Bendtsen, Preben
    Linköping University, Department of Department of Health and Society, Division of Preventive and Social Medicine and Public Health Science. Linköping University, Faculty of Health Sciences.
    Under what circumstances are nurses willing to engage in brief alcohol interventions?: a qualitative study from primary care in Swedena2005In: Addictive Behaviours, ISSN 0306-4603, E-ISSN 1873-6327, Vol. 30, no 5, p. 1049-1053Article in journal (Refereed)
    Abstract [en]

    To improve alcohol prevention in primary health care, it has been suggested that primary care nurses are an under-utilised resource. The aim of this study was to identify under what circumstances primary care nurses in Sweden are willing to engage in alcohol prevention. All nurses at three primary health care centres in Östergötland, Sweden were invited to participate in focus group interviews; 26 nurses participated. The nurses considered primary health care to be just one among other sectors within the community with responsibility for alcohol prevention. The role of health care in alcohol prevention was perceived to be important but mainly secondary preventive. The nurses felt justified screening all patients' alcohol habits only when they could refer to an obligation or a time-limited project. Otherwise, they mainly wanted to engage in screening patients with alcohol-related symptoms or diagnoses and other risk groups. Reasons for refraining from alcohol screening and intervention included lack of self-efficacy, time consumption and fear of harming their relationship with the patient. New strategies for alcohol prevention in primary care are discussed.

  • 5.
    Karlsson, Anna
    et al.
    Linköping University, Faculty of Health Sciences. Linköping University, Department of Department of Health and Society, Division of Preventive and Social Medicine and Public Health Science.
    Bendtsen, Preben
    Linköping University, Faculty of Health Sciences. Linköping University, Department of Department of Health and Society, Division of Preventive and Social Medicine and Public Health Science. Östergötlands Läns Landsting, Local Health Care Services in Central Östergötland, Department of Acute Internal Medicine.
    Acceptability of a computerized alcohol screening and advice routine in a emergency department setting- a patient perspective2005In: Addictive Behaviours, ISSN 0306-4603, E-ISSN 1873-6327, Vol. 30, p. 767-776Article in journal (Refereed)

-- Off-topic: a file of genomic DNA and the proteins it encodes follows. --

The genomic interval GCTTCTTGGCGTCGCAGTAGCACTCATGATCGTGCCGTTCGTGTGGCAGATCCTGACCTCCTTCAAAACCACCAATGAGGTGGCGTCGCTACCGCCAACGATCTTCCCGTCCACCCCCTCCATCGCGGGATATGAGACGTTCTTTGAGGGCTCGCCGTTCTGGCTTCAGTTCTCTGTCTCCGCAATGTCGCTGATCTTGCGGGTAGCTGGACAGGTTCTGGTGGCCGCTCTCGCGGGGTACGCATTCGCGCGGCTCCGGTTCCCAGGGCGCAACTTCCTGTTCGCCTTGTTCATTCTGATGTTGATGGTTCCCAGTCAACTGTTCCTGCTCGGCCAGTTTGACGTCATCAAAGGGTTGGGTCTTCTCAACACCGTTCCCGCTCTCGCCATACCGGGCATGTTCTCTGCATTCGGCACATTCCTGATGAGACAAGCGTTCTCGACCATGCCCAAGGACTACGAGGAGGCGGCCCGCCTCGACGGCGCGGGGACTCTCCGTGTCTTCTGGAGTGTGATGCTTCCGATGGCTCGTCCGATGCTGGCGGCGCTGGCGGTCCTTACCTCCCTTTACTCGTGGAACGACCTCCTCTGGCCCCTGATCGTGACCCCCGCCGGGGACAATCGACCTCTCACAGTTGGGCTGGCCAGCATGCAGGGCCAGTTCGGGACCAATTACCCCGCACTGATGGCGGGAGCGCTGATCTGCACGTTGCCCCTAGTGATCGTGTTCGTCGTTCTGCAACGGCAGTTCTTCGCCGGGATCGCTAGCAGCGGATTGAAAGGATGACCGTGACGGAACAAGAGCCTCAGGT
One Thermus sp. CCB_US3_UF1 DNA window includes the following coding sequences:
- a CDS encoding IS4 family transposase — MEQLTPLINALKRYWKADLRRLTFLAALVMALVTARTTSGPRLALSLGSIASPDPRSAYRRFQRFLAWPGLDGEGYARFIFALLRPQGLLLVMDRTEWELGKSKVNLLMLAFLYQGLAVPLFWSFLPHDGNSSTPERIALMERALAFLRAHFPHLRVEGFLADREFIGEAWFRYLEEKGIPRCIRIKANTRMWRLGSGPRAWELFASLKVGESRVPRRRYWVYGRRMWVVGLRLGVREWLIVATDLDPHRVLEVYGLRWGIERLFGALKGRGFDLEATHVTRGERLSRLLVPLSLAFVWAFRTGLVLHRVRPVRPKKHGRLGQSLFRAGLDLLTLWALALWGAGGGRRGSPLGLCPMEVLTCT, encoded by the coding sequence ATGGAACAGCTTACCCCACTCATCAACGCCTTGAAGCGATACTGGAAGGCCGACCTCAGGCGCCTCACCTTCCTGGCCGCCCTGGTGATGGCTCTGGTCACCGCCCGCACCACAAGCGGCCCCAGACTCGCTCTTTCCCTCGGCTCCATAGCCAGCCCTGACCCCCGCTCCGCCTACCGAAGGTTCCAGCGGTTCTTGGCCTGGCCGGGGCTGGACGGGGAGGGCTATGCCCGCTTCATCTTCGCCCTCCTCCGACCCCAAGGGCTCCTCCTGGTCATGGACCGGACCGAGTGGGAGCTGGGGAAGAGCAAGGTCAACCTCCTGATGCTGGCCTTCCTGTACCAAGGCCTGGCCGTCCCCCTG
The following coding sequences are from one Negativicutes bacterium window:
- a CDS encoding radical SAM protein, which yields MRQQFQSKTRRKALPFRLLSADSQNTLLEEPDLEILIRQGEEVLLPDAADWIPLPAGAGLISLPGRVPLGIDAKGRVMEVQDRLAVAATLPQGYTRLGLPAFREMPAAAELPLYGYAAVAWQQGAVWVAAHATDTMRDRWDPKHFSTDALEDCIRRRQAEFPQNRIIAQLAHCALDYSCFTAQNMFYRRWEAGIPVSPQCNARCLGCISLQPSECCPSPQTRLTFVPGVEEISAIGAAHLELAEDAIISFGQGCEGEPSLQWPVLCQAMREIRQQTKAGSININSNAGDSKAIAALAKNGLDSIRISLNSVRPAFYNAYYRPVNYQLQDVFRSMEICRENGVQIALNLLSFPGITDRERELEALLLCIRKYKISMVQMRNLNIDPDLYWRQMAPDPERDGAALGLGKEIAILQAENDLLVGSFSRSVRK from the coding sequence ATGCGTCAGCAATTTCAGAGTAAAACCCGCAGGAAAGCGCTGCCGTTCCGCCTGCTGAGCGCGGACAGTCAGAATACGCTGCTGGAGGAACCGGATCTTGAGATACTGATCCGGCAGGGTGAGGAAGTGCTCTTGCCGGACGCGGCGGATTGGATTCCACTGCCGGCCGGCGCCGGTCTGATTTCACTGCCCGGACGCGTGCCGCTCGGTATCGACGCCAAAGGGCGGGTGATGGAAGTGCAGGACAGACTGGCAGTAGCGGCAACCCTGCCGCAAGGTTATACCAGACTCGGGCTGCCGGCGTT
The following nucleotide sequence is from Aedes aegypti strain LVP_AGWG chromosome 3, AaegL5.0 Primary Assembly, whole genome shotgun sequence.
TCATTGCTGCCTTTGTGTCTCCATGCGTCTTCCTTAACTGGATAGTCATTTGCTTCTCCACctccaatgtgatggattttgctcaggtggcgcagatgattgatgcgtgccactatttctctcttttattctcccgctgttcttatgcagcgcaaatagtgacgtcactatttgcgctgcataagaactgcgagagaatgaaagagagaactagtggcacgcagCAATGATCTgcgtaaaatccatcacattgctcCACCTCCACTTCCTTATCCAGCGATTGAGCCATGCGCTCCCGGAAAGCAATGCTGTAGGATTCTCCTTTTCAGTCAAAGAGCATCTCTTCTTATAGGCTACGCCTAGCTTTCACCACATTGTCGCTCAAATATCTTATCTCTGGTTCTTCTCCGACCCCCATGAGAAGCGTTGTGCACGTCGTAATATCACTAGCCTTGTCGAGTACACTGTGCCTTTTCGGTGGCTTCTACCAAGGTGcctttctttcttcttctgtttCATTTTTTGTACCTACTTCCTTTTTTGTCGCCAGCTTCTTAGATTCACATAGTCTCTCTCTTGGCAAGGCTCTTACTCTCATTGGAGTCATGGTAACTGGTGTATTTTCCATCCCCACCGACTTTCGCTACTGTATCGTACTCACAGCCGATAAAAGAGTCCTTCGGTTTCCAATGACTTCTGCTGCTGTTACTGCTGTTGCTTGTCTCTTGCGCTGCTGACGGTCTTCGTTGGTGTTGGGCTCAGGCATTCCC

• 6.
    Nilsen, Per
    et al.
    Linköping University, Department of Medical and Health Sciences, Social Medicine and Public Health Science. Linköping University, Faculty of Health Sciences. Linköping University, Department of Medical and Health Sciences, Health Technology Assessment and Health Economics.
    Bendtsen, Preben
    Linköping University, Department of Medical and Health Sciences, Social Medicine and Public Health Science. Linköping University, Faculty of Health Sciences. Östergötlands Läns Landsting, Local Health Care Services in Central Östergötland, Department of Acute Health Care in Linköping.
    McCambridge, Jim
    University of London London School Hyg and Trop Med, England .
    Karlsson, Nadine
    Linköping University, Department of Medical and Health Sciences, Work and Rehabilitation. Linköping University, Faculty of Health Sciences.
    Dalal, Koustuv
    Linköping University, Department of Medical and Health Sciences, Division of Community Medicine. Linköping University, Faculty of Health Sciences.
    When is it appropriate to address patients alcohol consumption in health care-national survey of views of the general population in Sweden2012In: Addictive Behaviours, ISSN 0306-4603, E-ISSN 1873-6327, Vol. 37, no 11, p. 1211-1216Article in journal (Refereed)
    Abstract [en]

    The aim of this study was to investigate the Swedish populations beliefs and attitudes on when it is appropriate to address patients alcohol in health care services and to identify the characteristics of those who are most supportive of this alcohol-preventive work. A cross-sectional study of 5981 nationally representative individuals (18-64 years) was done using confidential mail questionnaires. Alcohol consumption was assessed with AUDIT-C and respondents were classified into four levels of drinking status. Sociodemographic data were also collected. Thirty-four percent completely agreed that health care providers should routinely ask patients about their alcohol habits and 33% completely agreed that providers should ask but only if patients have consulted them with alcohol-related symptoms. There was limited support for a statement that alcohol conversations should be premised on the patient bringing up the issue and even less support for the notion that alcohol habits are peoples own business and not something that health care providers should address. Thirty-four percent believed that people did not answer honestly when asked about their alcohol habits in health care. There appears to be considerable support in the general population for alcohol prevention in Swedish health care services that involves questions being asked routinely about alcohol. This should be helpful in ongoing efforts to improve the implementation of alcohol screening and brief interventions in Sweden. Further studies on the views of hazardous and excessive drinkers appear particularly important.